That the exposition of the words power and right must, in order to be correct, enter into a great variety of details, may be presently made appear. One branch of the system of rights and powers, and but one, are those of which property is composed: to be correct, then, it must, among other things, be applicable to the whole tribe of modifications of which property, is susceptible. But the commands and prohibitions, by which the powers and rights that compose those several modifications are vented, are so many different forms: to comprise the exposition in question within the compass of a single paragraph, would therefore be impossible: to take as many paragraphs for it as would be necessary, in order to exhibit these' different forms, would be to engage in a detail so ample, that the analyst of the several possible species of property would compose only a part of it. This labour, uninviting as it was, I have accordingly undergone: but the result of it, as may well be imagined, seemed too voluminous and minute to be exhibited in an outline like the present. Happily it is not necessary except only for the scientific purpose of arrangement, to the understanding of any thing that need be said on the penal branch of the art of legislation. In a work which should treat of the civil branch of that art, it would find its proper place: and in such a work, if conducted upon the plan of the present one, it would be indispensable. Of the limits which seem to separate the one of these branches from the other, a pretty ample description will be found in the next chapter: from which some further lights respecting the course to be taken for developing the notions to be annexed to the words right and power, may incidentally be collected. See in particular §3 and 4. See also par. lv. of the present chapter.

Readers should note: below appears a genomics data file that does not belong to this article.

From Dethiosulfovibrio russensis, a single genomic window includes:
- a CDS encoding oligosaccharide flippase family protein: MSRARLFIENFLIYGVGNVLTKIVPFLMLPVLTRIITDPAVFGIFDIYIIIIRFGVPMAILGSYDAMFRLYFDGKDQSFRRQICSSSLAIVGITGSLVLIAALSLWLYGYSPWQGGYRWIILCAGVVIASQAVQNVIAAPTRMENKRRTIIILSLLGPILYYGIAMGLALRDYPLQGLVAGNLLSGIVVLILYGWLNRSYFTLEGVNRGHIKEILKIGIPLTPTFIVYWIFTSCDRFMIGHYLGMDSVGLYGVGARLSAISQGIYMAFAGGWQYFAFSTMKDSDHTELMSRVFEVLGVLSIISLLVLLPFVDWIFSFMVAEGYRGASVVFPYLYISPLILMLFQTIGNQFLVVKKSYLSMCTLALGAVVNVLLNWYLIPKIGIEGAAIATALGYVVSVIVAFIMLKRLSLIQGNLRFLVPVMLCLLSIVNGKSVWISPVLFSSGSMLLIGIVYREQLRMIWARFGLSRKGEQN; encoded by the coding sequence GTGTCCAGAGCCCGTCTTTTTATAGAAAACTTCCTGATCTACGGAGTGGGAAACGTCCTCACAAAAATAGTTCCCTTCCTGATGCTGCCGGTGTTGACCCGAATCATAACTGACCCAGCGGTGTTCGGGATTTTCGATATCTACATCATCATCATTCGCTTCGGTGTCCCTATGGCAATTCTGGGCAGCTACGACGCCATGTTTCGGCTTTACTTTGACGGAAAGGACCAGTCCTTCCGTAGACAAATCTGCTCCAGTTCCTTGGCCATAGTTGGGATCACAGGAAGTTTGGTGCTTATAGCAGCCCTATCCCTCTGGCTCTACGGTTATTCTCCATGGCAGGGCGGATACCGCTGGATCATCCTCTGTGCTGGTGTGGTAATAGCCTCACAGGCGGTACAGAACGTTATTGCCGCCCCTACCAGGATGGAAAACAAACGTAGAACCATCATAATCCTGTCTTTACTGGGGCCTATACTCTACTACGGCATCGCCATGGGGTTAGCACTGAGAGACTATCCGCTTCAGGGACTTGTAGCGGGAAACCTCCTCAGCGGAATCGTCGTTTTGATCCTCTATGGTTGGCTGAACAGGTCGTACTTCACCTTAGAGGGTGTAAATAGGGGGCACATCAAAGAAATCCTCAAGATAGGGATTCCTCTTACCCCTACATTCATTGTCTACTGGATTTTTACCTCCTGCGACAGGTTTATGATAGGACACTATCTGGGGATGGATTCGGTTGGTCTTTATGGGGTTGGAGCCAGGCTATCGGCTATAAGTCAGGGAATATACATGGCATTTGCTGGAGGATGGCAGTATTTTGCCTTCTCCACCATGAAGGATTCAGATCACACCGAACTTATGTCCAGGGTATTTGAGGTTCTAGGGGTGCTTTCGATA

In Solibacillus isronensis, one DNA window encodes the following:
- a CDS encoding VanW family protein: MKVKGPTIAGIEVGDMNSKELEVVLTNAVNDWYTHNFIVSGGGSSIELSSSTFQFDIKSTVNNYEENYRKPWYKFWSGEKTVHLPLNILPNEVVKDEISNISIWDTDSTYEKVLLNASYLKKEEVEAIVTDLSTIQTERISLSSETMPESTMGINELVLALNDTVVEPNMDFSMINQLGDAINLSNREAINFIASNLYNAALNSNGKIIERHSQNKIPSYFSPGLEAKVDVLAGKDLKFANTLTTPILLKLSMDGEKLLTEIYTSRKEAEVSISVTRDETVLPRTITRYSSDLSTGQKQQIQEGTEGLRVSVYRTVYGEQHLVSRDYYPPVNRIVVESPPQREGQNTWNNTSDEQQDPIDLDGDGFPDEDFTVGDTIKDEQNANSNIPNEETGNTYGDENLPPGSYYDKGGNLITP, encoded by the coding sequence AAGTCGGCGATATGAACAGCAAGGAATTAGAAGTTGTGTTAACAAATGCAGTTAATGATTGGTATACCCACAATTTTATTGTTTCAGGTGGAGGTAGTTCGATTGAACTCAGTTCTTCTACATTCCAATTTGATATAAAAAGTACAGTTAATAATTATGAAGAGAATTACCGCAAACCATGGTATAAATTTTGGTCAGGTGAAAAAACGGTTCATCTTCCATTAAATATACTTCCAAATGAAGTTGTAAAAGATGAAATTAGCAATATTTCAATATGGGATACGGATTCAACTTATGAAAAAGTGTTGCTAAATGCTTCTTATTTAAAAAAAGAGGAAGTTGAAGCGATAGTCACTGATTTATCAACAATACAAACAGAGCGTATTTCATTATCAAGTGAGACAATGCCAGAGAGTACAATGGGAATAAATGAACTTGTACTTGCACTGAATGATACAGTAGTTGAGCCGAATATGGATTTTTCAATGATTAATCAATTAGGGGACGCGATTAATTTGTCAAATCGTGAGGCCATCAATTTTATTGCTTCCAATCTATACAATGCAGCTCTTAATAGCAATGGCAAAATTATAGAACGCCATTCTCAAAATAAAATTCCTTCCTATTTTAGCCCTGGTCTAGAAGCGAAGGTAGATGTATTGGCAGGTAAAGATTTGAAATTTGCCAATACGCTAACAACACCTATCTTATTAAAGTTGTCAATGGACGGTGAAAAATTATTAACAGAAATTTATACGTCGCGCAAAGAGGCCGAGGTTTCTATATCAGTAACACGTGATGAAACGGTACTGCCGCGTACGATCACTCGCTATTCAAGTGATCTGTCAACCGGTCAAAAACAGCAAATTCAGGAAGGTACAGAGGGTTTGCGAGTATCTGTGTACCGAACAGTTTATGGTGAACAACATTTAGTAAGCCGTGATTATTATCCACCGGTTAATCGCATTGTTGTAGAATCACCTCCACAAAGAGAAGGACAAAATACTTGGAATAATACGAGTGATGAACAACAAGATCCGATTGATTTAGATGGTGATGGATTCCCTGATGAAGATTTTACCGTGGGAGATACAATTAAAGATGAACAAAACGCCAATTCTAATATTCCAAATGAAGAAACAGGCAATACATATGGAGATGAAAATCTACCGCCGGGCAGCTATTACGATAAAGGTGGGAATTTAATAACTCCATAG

I might have cut this matter very short, by proceeding in the usual strain, and saying, that a power was a faculty, and that a right was a privilege, and so on, following the beaten track of definition. But the inanity of such a method, in cases like the present, has been already pointed out (see Fragment of Government, ch. v. § 6, note.): a power is not a---any thing: neither is a right a---any thing: the case is they have neither of them any superior genus: these, together with duty, obligation, and a multitude of others of the same stamp, being of the number of those fictitious entities, of which the import can by no other mean be illustrated than by showing the relation which they bear to real ones.

IPML Chapter 16 Section 2 Part 4